The Cape Town High Court heard closing arguments in the Tafelberg property case on Friday but one of the applicants in the matter, Ndfiuna Uwkwazi, says they only expect judgement as late as May or June next year.
The case which has been taken up by social movement Reclaim the City and NPO Ndifuna Ukwazi among others is widely understood to symbolise an ideological battle between spatial justice and redress in Cape Town against the continuation of market-price sales with an apparent disregard for the arguable need for government-implemented redress and inclusion.
The applicants in the case are fighting the Western Cape Provincial Government’s decision to sell a centrally located property to the Phyllis Jowell Jewish Day School and have essentially gone up against three parties in court: the Western Cape Provincial Government, the City of Cape Town and the Phyllis Jowell Jewish Day School.
A notable point Judge Patrick Gamble mentioned in court last week was reportedly that local and provincial government had not developed any social housing in the inner city. This was a point that Ndifuna Ukwazi executive director, Mandisa Shandu says was made “after we made submission that in the post-democratic era, housing built by the City hasn’t been done in central Cape Town.” She says the point is significant when one considers that “the location of land is important for redress.”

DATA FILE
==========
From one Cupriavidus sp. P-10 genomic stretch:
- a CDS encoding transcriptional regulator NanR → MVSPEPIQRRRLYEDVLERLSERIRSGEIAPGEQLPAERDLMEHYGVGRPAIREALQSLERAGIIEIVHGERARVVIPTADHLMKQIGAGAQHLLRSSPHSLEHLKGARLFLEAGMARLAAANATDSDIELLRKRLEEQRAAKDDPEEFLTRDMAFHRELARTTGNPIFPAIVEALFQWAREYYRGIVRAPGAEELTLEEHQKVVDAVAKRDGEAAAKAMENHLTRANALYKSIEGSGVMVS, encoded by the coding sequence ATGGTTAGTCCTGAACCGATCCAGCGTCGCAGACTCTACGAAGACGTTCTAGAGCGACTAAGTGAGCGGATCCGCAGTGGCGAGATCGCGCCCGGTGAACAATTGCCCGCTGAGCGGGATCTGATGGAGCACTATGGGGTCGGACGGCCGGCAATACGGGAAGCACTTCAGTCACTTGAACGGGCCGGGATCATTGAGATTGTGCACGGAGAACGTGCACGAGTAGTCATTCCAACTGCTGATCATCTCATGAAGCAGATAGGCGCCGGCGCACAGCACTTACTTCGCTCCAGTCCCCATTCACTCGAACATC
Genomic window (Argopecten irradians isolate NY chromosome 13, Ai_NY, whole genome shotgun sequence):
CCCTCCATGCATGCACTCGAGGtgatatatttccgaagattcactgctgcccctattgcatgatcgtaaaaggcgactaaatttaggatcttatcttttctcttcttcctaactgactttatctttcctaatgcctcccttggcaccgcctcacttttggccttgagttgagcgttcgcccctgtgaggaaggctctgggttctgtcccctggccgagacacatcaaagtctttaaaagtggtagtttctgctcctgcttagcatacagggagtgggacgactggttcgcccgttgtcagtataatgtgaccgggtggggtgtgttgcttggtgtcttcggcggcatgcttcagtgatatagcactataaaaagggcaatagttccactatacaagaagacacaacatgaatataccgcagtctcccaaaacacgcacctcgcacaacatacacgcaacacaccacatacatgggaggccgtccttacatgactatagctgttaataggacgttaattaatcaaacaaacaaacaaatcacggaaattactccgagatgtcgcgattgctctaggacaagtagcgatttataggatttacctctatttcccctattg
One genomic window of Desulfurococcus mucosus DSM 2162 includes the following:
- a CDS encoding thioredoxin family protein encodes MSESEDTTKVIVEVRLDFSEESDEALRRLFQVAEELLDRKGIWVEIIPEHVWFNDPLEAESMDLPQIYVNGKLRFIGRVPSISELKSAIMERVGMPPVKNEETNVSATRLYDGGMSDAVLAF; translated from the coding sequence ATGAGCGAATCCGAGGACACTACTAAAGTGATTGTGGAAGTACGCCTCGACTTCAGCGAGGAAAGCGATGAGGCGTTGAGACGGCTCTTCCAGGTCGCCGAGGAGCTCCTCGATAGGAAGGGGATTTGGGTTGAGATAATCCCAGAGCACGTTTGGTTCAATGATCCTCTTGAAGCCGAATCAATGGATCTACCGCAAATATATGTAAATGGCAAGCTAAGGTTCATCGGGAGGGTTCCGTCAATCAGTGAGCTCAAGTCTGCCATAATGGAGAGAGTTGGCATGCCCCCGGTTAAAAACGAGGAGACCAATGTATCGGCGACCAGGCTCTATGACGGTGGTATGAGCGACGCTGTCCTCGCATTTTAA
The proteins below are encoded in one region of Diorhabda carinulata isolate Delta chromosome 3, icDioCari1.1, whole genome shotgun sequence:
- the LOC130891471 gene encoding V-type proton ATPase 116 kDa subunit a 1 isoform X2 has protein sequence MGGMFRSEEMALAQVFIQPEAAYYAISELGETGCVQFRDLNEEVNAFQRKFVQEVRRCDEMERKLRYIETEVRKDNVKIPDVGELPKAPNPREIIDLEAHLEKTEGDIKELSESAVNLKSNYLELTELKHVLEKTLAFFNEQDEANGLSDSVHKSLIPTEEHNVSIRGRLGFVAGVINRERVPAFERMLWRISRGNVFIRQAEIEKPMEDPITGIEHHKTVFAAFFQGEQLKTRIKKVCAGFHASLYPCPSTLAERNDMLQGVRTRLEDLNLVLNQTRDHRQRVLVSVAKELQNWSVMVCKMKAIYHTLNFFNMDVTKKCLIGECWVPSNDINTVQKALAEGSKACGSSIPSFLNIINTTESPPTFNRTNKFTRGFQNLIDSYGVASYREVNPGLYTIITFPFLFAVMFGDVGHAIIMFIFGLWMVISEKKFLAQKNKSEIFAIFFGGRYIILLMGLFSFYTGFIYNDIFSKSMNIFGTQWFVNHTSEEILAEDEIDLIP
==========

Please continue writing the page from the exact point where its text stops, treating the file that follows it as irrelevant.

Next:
“Interestingly, although they may have challenged the definition of central Cape Town, both the City and Province conceded and agreed that they hadn’t built – to date – an affordable housing unit in central Cape Town,” said Shandu.
Shandu says that at the heart of closing arguments was supporting evidence submitted before the court “around the increasing spatial inequality and that the sale of the Tafelberg property for a short-term capital injection toward building offices for the Western Cape Education Department was blindingly short-sighted.”
“Tafelberg would be a critical step toward really using land to transform the city and make it more accessible,” she said.
Separately, the national Department of Human Settlements reportedly also launched a case against the Western Cape Government for not consulting the national minister on the matter prior to making the decision to sell the property and Advocate Emma Webber who spoke for the Social Housing Regulatory Authority in court reportedly “said that the problem could have been avoided altogether had the Province simply conferred with the national minister.”
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